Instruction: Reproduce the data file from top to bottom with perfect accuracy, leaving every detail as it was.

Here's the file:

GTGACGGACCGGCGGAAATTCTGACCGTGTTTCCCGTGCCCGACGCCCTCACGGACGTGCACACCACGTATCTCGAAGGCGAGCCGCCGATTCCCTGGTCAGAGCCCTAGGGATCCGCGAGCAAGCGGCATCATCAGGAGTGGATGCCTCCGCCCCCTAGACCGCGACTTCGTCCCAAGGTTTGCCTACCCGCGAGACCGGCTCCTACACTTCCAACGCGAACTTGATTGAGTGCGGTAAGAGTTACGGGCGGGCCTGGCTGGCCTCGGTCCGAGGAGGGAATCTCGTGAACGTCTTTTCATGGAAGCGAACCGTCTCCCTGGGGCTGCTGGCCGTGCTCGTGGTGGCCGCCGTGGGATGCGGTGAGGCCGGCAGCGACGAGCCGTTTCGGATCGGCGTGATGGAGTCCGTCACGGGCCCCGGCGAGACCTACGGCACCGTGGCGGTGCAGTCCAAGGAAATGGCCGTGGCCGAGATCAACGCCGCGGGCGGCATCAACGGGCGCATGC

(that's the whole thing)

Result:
GTGACGGACCGGCGGAAATTCTGACCGTGTTTCCCGTGCCCGACGCCCTCACGGACGTGCACACCACGTATCTCGAAGGCGAGCCGCCGATTCCCTGGTCAGAGCCCTAGGGATCCGCGAGCAAGCGGCATCATCAGGAGTGGATGCCTCCGCCCCCTAGACCGCGACTTCGTCCCAAGGTTTGCCTACCCGCGAGACCGGCTCCTACACTTCCAACGCGAACTTGATTGAGTGCGGTAAGAGTTACGGGCGGGCCTGGCTGGCCTCGGTCCGAGGAGGGAATCTCGTGAACGTCTTTTCATGGAAGCGAACCGTCTCCCTGGGGCTGCTGGCCGTGCTCGTGGTGGCCGCCGTGGGATGCGGTGAGGCCGGCAGCGACGAGCCGTTTCGGATCGGCGTGATGGAGTCCGTCACGGGCCCCGGCGAGACCTACGGCACCGTGGCGGTGCAGTCCAAGGAAATGGCCGTGGCCGAGATCAACGCCGCGGGCGGCATCAACGGGCGCATGC